Creativity and innovation are two of the most powerful buzzwords in contemporary culture. We push ourselves on a personal level to think differently and to imagine new landscapes in which to work, to invent, and to produce. We also strive at a company level to be new, to be singular, and to stand out – and in terms of our organizations, we want our marketing resources and brand messaging to be original and to demonstrate this individuality.
So what should we think of the creative and inventive potential of technology, or of the possibility of algorithmically predicting – and perhaps even constructing – creative success? Jodie Archer and Matthew L. Jockers’ “The Bestseller Code: Anatomy of a Blockbuster Novel” takes a fascinating scientific approach to analyzing bestselling fiction. The authors developed a text-mining algorithm, and collected data over a five year study of 20,000 novels, to present a new, algorithmically supported code for predicting successful creative writing. Every bestseller, they argue, displays similar patterns; from topics, to title structure, to the number of times specific key words are used throughout the book. Even the distinctive, individual style of popular authors can be treated like a “linguistic fingerprint” to be analyzed.
If it is possible to use an algorithm to unpack the formula for creativity and entertainment in this way, does this point to the potential of technologically creating entertainment itself? Last year, a Japanese AI program co-wrote a short novel that came close to winning a national literary prize, and although it didn’t succeed in beating its human counterparts, it certainly reveals that much of the creative process can be templated. In fact, another computer, IBM Watson, created the first AI-made trailerlast year for 20th Century Fox – and did so in a fraction of the time it would take a human team.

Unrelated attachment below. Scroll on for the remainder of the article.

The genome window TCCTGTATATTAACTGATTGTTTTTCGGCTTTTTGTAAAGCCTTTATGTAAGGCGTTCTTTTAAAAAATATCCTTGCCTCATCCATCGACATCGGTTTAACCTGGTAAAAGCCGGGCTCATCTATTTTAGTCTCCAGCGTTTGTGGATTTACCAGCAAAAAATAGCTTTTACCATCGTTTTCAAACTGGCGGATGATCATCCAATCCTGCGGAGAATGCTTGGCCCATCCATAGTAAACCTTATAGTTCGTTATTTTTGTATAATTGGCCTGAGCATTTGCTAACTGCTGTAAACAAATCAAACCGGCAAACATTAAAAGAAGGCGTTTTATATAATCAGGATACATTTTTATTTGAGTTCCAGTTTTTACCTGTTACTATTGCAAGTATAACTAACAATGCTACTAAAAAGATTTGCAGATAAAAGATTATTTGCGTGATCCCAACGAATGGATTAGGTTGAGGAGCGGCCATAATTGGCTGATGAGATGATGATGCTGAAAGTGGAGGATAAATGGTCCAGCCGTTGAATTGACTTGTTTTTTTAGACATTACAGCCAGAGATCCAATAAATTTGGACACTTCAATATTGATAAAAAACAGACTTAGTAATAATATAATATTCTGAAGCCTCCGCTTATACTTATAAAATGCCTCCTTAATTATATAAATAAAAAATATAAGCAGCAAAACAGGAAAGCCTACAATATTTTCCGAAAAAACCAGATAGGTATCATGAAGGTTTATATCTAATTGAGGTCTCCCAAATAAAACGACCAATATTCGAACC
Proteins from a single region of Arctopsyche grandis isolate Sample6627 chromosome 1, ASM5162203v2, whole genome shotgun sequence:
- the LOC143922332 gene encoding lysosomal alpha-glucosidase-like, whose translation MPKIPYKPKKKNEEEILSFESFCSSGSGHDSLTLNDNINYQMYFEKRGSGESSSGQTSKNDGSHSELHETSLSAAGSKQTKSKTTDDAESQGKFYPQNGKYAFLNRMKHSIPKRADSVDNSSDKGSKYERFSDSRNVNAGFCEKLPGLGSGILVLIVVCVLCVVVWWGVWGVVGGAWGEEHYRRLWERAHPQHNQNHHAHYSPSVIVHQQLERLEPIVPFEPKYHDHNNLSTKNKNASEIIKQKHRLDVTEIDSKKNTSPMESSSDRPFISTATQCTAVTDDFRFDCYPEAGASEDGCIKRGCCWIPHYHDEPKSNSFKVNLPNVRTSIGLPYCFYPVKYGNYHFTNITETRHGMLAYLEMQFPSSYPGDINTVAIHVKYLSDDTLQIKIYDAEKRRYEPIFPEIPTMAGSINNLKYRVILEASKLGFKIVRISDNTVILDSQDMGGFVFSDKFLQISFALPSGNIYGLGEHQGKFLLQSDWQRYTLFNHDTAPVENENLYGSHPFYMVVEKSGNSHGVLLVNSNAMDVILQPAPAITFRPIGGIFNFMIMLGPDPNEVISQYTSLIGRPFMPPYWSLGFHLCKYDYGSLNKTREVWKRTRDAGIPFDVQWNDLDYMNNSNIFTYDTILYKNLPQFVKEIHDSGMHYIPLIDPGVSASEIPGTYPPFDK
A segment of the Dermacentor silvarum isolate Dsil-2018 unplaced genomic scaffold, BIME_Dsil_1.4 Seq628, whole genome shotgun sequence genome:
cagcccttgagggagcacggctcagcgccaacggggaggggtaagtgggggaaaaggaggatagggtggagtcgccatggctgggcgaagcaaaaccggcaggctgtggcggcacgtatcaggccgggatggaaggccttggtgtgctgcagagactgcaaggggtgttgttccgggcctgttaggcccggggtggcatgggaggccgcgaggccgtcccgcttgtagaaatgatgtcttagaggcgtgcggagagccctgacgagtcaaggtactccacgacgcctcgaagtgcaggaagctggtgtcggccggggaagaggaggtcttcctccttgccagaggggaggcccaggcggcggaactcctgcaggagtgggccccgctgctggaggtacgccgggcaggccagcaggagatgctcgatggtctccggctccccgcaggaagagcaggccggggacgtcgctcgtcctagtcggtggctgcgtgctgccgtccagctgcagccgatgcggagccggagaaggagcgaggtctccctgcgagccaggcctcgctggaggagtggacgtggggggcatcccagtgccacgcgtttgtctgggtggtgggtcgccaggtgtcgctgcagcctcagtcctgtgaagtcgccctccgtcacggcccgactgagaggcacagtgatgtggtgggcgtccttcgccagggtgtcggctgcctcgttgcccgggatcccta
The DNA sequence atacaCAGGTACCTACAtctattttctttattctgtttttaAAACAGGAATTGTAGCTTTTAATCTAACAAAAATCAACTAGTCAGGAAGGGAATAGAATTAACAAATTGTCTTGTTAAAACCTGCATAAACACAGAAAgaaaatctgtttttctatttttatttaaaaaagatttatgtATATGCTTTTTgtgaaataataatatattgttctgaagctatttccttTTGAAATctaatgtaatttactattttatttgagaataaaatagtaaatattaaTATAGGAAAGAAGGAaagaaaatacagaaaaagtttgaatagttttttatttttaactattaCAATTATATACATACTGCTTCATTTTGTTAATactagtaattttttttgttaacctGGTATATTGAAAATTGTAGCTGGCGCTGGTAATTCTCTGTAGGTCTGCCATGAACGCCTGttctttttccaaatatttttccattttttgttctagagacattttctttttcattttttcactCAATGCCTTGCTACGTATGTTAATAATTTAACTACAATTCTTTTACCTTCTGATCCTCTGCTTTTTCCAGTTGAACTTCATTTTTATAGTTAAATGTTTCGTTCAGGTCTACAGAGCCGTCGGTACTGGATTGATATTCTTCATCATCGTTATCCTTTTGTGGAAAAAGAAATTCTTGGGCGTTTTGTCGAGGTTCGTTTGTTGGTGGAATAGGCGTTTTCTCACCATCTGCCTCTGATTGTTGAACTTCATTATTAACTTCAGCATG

Should this make us disheartened? Does it signal the demise of human creative pursuits, of personal expression, and of our attempt to make our individual stamp on the world? Or should we listen to Sony CSL, whose Flow Machines research project looks to build computational tools both for writing texts and for composing music, and who present their work as a way to boost creativity and to offer new ways for experimentation and stylistic development? Flow Machines’ findings have produced the first AI-composed pop song, Daddy’s Car, of which I’ll let you be the judge:
Sony CSL’s research also extends to the possibility of using such technology to enhance children’s learning. They also participated in the MIROR project, developing technology enhanced music systems, for music and dance composition and improvisation, as pedagogical tools to help people access new modes of creativity. The idea that AI can serve as a teaching tool, and actually support our own imaginative pursuits, is also shared by Archer and Jockers: they suggest that their algorithm can be useful for new, aspiring authors more effectively and confidently to find their own style, and to discover the best path towards popular success (if that is what they are looking for).
Analytics already have so much transformative potential for our organizations in terms of information-collecting and decision-making: will machines also be able to help us to be creative, to entertain, and to refine our style? Might it one day help us to expand our imaginative horizons, and to make sure that creatively speaking our marketing, our publications, and our media presence are as effective as possible? Will it be AI that shows us what there really is outside the box?
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